Without going into detail, explain that recent financial troubles have affected your credit report. Indicate that you are now resolving these problems and provide a copy of the attorney's letter. But save this explanation for the end of the interview, since you want to make a positive impression before sharing negative information.

Don't quit, but seek help learning the ropes 09/15/12 [Last modified: Saturday, September 15, 2012 4:31am]
Photo reprints | Article reprints

Copyright: For copyright information, please check with the distributor of this item, Tribune News Service.

Join the discussion: Click to view comments, add yours

  1. Study: Florida has fourth-most competitive tax code


    Florida's tax code is the fourth most competitive in the country, according to a study released Tuesday by nonprofit group Tax Foundation.

    Florida has the fourth-most competitive tax code, a study by the Tax Foundation said. Pictured is  Riley Holmes, III, H&R Block tax specialist, helping a client with their tax return in April. | [SCOTT KEELER, Times]
  2. Trigaux: On new Forbes 400 list of U.S. billionaires, 35 now call Florida their home

    Personal Finance

    The latest Forbes 400 richest people in America was unveiled Tuesday, with 35 billionaires on that list calling Florida home. That's actually down from 40 Florida billionaires listed last year when a full 10 percent listed declared they were Floridians by residence.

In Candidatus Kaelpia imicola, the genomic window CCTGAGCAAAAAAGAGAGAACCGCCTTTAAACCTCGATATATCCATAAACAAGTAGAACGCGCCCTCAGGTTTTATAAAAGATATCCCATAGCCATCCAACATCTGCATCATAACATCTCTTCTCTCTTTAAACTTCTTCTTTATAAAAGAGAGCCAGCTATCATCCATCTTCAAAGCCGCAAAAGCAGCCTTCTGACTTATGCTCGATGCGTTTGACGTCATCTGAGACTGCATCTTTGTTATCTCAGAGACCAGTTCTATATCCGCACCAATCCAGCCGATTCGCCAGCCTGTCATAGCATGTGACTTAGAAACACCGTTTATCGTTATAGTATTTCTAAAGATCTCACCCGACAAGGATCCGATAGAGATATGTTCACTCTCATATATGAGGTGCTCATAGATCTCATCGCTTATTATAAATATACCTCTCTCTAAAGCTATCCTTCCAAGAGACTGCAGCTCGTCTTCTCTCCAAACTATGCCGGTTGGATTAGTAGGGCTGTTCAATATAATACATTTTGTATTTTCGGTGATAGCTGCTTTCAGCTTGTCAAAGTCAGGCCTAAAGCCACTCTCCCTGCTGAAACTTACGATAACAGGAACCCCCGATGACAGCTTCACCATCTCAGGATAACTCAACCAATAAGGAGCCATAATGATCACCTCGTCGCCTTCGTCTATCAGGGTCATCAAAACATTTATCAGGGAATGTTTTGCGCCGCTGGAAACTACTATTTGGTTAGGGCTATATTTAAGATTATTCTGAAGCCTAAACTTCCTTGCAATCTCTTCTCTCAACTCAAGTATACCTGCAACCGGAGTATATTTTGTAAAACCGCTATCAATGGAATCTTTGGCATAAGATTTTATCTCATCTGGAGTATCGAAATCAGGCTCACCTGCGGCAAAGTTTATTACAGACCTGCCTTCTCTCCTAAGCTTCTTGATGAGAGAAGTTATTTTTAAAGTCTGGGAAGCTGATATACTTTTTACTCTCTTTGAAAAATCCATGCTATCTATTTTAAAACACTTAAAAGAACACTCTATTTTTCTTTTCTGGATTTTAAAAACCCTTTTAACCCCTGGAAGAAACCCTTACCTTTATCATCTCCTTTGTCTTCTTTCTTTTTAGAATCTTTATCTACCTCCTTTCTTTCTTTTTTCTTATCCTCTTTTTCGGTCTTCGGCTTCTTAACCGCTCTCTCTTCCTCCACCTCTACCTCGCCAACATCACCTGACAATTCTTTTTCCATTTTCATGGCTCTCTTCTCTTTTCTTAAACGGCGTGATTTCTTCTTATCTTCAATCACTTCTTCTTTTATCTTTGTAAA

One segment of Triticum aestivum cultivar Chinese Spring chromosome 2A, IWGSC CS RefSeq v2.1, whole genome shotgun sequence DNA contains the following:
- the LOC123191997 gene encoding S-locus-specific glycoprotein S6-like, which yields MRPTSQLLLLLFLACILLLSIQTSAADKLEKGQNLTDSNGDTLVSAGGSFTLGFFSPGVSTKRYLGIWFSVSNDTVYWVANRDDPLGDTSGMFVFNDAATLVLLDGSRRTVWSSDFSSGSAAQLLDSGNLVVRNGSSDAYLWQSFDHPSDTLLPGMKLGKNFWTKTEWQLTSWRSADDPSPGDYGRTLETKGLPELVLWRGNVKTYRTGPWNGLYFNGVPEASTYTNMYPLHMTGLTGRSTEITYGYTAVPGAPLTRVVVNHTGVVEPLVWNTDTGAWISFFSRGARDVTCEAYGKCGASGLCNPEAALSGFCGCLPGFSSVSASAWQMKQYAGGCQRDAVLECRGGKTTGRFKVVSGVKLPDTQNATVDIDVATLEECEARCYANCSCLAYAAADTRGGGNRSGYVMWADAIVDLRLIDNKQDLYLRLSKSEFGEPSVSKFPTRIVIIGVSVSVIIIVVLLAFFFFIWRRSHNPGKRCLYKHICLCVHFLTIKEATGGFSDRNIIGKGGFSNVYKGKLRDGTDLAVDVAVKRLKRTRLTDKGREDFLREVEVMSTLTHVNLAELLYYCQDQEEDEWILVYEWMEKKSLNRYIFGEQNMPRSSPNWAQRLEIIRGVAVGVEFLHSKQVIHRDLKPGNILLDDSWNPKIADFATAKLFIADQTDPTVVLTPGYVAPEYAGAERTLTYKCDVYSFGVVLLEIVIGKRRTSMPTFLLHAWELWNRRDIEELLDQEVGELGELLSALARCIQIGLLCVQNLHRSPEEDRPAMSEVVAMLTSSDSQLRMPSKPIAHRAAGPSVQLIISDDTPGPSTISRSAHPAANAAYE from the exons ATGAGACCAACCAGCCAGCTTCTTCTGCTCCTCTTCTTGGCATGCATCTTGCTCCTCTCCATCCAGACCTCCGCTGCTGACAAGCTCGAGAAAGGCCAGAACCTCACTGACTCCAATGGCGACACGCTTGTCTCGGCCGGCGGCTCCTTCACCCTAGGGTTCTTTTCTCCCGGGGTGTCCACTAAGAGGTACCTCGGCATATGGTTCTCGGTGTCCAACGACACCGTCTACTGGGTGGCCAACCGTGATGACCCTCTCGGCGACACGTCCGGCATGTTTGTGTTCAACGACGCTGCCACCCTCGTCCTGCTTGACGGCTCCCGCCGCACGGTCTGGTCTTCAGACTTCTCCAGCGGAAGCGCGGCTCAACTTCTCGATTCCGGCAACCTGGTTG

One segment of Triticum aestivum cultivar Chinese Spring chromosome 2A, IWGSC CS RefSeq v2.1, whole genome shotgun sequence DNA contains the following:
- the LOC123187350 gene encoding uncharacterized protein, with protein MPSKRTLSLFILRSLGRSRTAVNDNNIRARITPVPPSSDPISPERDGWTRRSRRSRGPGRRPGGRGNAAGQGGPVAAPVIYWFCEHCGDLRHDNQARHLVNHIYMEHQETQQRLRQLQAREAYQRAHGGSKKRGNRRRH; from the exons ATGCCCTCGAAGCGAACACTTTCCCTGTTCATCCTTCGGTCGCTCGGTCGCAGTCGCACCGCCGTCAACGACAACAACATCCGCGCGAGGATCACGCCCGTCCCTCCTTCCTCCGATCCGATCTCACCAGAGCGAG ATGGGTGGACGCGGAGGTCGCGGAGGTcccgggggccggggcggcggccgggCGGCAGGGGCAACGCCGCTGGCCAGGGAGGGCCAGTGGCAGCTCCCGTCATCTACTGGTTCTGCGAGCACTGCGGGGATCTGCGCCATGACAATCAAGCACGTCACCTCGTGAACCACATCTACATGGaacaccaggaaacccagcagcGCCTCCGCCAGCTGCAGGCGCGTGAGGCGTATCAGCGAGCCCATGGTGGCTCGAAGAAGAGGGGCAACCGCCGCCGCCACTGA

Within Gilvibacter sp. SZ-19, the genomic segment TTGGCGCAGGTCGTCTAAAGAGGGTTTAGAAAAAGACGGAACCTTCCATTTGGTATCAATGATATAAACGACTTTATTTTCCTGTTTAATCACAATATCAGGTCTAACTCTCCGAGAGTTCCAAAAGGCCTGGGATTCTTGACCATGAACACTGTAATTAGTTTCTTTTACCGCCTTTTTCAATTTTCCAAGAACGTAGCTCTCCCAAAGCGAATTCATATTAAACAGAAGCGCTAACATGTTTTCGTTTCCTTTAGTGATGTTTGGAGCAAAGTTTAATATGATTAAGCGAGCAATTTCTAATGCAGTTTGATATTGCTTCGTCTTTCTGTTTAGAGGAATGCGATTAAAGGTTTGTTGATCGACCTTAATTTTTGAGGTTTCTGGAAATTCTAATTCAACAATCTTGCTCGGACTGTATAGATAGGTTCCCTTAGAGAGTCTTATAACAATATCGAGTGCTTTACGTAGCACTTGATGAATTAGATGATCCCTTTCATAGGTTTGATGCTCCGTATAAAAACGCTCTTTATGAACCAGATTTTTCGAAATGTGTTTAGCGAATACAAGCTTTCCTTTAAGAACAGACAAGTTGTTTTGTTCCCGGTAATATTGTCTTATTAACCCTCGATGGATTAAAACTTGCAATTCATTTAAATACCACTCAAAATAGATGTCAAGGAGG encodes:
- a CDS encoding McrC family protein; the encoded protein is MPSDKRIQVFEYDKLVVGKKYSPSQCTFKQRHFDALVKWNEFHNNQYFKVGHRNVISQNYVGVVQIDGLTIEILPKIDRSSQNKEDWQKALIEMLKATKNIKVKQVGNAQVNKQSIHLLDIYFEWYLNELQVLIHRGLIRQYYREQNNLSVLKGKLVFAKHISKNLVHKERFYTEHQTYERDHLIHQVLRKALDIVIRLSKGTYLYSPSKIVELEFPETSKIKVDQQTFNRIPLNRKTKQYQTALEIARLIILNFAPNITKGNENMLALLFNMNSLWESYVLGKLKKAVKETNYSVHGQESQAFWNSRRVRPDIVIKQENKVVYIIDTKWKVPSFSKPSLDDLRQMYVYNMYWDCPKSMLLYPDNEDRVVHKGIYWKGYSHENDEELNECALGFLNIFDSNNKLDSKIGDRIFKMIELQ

Edward DeBartolo, Jr., shopping center developer and  former San Francisco 49ers Owner, posed with his bronze bust last year during the NFL Hall of Fame Enshrinement Ceremony in Canton, Ohio. DeBartolo remains the wealthiest person in Tampa Bay according to the Forbes 400 list released Tuesday. 
[Photo by Joe Robbins/Getty Images]
  3. Clearwater attorney accused of condo foreclosure trickery fights back

    Real Estate

    The Clearwater lawyer accused of tricking a bidder into paying $458,100 for a gulf-front condo now plans to contest a judge's order tossing out the sale.

    John Houde, left, looks in the direction of Clearwater lawyer and real estate investor Roy C. Skelton, foreground, in August during a hearing Sixth Judicial Circuit court Judge Jack St. Arnold at the Pinellas County Courthouse. The judge agreed with Houde's allegation that he was duped by Skelton in thinking he bought a Redington Beach condo for $458,100 out of a foreclosure auction. Now Skelton is fighting back. 
  4. How a group of Florida tomato growers could help derail NAFTA


    Tony DiMare, a third-generation Florida tomato grower, has spent two decades contending with cheap Mexican imports, watching his neighbors abandon crops in their fields and sell off their farms when they couldn't match the price of incoming produce.

    Workers fill a trailer with tomatoes as they harvest them in the fields of DiMare Farms in Florida City. [Joe Raedle | Getty Images(2013)]
  5. Pinellas deputies go door-to-door at dawn to arrest unlicensed contractors


    Pinellas deputies began pounding on doors at 5 a.m. Tuesday, part of a widespread roundup of contractors accused of working without licences and workers compensation.

    Pinellas Sheriff deputies J. Short, left, and T. Festa, right, arrest suspect Randy Ronchi, center, in Largo early Tuesday, as part of a joint roundup of unlicensed contractors. [SCOTT KEELER | Times]